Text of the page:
How to unlearn the flawed assumptions that prevent us from transforming our world and ourselves.
On a lonely mountain airstrip surrounded by rainforest, two foreign workers and their Yali tribal friend in possession of the wonderfully odd name, Fingernail, climbed into a small, single-engine propeller aircraft. The pilot gunned the engine until it sounded like an enormous and very angry bee, then released the brakes. The plane hurtled down the short slope then lifted into the air over the valley. Fingernail and the foreign workers were completely un-phased by this dramatic beginning to their journey. It was (and is) a quite normal part of life in the rugged, roadless interior of Papua.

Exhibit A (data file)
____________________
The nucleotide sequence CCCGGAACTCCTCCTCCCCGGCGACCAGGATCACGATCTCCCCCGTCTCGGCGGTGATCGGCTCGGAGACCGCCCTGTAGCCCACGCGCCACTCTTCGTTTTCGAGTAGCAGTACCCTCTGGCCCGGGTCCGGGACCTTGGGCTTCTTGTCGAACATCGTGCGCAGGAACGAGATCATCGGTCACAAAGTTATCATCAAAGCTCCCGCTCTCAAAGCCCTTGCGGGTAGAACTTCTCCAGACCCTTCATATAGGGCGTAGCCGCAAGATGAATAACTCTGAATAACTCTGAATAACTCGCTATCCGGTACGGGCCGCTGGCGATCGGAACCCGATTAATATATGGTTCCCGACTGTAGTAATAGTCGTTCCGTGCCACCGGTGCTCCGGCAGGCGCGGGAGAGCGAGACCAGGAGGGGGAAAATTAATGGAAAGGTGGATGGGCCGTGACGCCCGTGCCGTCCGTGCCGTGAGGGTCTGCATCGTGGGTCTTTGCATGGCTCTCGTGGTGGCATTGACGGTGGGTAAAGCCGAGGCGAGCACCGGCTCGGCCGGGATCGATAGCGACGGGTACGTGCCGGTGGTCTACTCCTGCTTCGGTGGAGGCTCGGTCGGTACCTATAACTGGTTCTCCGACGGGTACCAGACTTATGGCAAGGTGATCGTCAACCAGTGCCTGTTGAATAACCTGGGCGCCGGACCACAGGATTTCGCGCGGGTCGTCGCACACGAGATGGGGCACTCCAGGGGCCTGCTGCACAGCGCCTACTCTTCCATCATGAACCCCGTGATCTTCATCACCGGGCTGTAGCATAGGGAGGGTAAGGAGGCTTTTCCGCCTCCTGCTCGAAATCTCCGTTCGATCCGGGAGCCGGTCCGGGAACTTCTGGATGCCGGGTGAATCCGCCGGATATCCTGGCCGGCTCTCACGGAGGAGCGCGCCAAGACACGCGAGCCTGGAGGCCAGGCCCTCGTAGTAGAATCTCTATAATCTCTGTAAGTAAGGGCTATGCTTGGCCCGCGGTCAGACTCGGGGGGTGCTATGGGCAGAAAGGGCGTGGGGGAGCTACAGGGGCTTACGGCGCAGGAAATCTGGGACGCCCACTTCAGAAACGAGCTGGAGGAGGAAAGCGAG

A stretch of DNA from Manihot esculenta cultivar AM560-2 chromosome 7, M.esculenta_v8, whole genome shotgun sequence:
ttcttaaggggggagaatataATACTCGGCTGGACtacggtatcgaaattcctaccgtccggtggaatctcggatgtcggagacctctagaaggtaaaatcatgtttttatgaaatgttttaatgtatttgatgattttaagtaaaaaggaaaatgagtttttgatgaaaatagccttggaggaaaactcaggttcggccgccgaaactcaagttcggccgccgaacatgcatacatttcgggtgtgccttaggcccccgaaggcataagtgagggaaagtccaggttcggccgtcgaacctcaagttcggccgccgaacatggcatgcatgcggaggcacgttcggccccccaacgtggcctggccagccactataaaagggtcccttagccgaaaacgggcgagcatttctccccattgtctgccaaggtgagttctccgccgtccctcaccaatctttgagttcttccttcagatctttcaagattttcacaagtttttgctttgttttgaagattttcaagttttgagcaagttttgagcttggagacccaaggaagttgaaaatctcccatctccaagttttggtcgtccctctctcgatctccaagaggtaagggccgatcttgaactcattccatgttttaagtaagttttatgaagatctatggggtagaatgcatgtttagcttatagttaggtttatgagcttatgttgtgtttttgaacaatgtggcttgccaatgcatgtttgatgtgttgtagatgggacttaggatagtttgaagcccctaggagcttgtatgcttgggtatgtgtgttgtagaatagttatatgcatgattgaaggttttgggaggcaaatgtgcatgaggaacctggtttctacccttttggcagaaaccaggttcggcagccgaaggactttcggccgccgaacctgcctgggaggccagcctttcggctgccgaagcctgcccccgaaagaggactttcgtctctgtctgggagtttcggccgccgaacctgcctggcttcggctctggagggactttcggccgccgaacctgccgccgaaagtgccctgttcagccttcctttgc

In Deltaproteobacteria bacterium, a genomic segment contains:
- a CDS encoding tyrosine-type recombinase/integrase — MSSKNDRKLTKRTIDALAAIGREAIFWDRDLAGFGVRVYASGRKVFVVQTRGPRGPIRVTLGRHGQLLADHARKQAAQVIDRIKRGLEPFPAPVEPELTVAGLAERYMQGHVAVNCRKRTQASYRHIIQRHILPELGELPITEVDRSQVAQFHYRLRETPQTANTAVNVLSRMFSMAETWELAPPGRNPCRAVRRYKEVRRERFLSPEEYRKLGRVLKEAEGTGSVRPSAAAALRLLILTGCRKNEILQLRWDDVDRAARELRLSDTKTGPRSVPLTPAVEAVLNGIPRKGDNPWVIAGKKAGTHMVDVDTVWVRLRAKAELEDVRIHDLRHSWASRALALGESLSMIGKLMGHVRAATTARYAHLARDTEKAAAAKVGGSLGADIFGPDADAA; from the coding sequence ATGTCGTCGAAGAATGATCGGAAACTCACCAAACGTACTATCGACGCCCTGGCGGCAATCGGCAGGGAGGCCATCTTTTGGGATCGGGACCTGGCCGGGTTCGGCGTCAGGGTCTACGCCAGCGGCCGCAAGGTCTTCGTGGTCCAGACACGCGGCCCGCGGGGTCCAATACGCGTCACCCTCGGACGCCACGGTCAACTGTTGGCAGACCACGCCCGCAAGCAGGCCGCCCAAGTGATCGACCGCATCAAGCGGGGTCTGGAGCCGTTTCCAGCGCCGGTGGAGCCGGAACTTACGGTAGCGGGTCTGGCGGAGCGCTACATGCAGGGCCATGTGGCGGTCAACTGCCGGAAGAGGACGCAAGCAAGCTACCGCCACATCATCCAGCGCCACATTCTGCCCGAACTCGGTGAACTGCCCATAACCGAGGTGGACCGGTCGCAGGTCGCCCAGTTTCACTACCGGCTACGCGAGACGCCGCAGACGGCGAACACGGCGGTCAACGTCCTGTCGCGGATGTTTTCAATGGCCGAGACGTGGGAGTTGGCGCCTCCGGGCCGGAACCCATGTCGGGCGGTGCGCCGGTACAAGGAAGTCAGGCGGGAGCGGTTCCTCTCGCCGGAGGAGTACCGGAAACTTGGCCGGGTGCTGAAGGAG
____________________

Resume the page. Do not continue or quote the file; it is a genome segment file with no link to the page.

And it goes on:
Soon they arrived in a mountain town where they switched to a twin-engine passenger plane in which they flew to the coastal town of Sentani. Here they were collected at the airport for the drive to their final destination. Some minutes later, as the car wound along a narrow lakeside road, Fingernail asked with some puzzlement and indeed anxiety, “So when do we take off?”